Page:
Platforms PlayStation 4, PlayStation Vita
Genre Shoot ‘ em Up, Puzzle Platformer
Platform Played PlayStation 4, PlayStation Vita
Velocity Ultra was one of the best, pure gameplay experiences of 2013, with developer Futurlab providing a frenetic experience that was challenging to master and fun to play, leaving both critics and purists pleased. Velocity 2X is a direct follow-up, one that not only improves on the original design, but innovates on their original vision to implement new elements that do the fast-paced original justice.
Velocity 2X further delves into the plights of Lieutenant Kai Tana, exploring her personality and charm much deeper than its predecessor, due to the fact that 2X allows Kai’s character and the narrative to feel more important; this is partly because of the well-written dialogue that helps portray Kai in a likeable manner, without the need of a voice actor. Kai Tana is the perfect protagonist for Velocity, as her love of velocity, destructive weapons, and explosions allows her character to provide some fun lines throughout.
The main plot sees Kai Tana dealing with the Vohk Empire, an alien race who wants to rule the universe and create their own version of Kai’s Quarp Jet; which is an essential element of the Velocity series. The narrative is told before each level, with cut-scenes taking place on some vibrant artwork, which can be turned off when hunting for high scores. Though the original Velocity Ultra did contain its own plot, the narrative aspects were barely explored and were difficult to follow. Velocity 2X corrects these problems by providing an interesting tale that adds to single-player experience. This isn’t a sci-fi narrative that aims to revolutionise the genre, but it is an added element that made the experience worthwhile.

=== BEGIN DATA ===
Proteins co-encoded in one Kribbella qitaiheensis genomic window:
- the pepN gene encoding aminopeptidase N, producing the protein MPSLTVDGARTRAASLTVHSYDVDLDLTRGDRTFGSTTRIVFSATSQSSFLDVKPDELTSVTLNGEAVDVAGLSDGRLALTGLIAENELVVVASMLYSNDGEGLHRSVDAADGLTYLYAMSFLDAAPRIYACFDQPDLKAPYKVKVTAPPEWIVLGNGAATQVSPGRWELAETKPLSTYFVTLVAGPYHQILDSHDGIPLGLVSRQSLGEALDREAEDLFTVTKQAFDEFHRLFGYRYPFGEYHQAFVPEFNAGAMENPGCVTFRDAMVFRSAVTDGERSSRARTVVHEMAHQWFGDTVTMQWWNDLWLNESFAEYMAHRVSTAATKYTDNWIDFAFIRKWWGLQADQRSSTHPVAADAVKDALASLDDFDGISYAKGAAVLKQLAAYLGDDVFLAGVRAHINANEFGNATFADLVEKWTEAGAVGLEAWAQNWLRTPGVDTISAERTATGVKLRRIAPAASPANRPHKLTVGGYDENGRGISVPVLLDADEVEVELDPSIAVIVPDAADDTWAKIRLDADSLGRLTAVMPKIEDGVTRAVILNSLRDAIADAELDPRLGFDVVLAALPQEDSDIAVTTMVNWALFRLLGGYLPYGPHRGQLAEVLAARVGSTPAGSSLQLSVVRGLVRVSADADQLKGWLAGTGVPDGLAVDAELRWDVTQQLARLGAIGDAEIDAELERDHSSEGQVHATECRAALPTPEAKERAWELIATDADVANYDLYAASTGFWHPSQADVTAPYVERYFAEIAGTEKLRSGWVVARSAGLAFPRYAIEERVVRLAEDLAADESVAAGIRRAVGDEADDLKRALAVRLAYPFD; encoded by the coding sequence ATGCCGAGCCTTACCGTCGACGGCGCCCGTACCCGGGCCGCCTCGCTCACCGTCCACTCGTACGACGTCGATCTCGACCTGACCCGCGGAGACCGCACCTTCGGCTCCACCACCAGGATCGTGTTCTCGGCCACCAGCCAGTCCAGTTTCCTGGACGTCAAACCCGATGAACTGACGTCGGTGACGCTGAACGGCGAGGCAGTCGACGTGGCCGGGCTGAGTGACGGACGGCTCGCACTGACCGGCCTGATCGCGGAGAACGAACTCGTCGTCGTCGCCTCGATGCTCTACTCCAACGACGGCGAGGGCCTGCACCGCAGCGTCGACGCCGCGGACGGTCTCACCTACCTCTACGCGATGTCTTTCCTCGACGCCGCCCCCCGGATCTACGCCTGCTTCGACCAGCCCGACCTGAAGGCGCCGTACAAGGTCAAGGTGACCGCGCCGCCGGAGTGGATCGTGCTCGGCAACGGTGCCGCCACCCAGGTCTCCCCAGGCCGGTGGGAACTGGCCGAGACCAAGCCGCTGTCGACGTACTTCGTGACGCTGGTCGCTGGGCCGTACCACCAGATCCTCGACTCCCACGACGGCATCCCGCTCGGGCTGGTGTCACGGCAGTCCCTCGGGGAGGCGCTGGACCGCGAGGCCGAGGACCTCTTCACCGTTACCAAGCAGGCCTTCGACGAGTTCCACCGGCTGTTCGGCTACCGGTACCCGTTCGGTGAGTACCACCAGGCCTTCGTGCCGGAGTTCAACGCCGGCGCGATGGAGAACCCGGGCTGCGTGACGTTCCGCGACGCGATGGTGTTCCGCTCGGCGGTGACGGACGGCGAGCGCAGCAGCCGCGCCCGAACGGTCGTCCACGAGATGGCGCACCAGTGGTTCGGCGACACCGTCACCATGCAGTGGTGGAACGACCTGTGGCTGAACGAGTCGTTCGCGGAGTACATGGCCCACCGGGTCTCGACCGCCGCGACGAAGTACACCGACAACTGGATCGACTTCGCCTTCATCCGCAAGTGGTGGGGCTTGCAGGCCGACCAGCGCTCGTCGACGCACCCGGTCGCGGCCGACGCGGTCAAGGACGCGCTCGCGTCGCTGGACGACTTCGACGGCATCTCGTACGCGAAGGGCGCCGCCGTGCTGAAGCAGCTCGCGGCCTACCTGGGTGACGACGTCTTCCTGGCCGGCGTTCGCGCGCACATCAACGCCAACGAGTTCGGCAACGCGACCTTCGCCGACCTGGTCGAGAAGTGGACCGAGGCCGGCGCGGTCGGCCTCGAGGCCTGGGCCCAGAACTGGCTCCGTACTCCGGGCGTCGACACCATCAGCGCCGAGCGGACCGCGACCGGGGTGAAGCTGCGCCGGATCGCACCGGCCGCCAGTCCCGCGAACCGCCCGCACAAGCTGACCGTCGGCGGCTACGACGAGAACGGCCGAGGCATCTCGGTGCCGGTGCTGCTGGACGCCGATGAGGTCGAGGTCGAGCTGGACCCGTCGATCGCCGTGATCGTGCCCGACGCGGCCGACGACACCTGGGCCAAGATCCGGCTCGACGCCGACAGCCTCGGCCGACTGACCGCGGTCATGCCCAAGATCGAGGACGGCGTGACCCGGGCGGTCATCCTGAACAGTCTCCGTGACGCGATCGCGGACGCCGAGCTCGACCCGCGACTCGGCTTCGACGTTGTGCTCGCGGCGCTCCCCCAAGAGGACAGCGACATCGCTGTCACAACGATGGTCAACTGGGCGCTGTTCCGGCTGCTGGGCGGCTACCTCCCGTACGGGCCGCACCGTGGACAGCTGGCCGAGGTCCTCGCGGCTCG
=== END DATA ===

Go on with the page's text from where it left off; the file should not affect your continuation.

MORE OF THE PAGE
Though Velocity 2X is available for both the PlayStation 4 and PlayStation Vita, it definitely feels at home on Sony’s handheld. The smaller display allowed me to easily follow where I was on screen, while the handheld also offered a tighter gameplay experience. The PlayStation 4 version isn’t bad by any stretch of the imagination, but the fast-paced frenetic gameplay fits the Vita’s smaller screen perfectly. Fortunately, Velocity 2X utilises Cross-Buy and Cross-Save functionality, allowing players to find out which version is right for them, while carrying their save between both versions.
For those new to the Velocity series, the aforementioned Quarp Jet is your only means of transportation. The ship is equipped with a teleportation device, allowing you to rapidly teleport throughout each level. Players control the teleportation mechanics as well as the speed each level is handled; holding down the R button will make the level start scrolling. The Quarp Jet is as maneuverable as it is agile, while also possessing lethal cannon-fire and the ability to launch lethal bombs at enemies.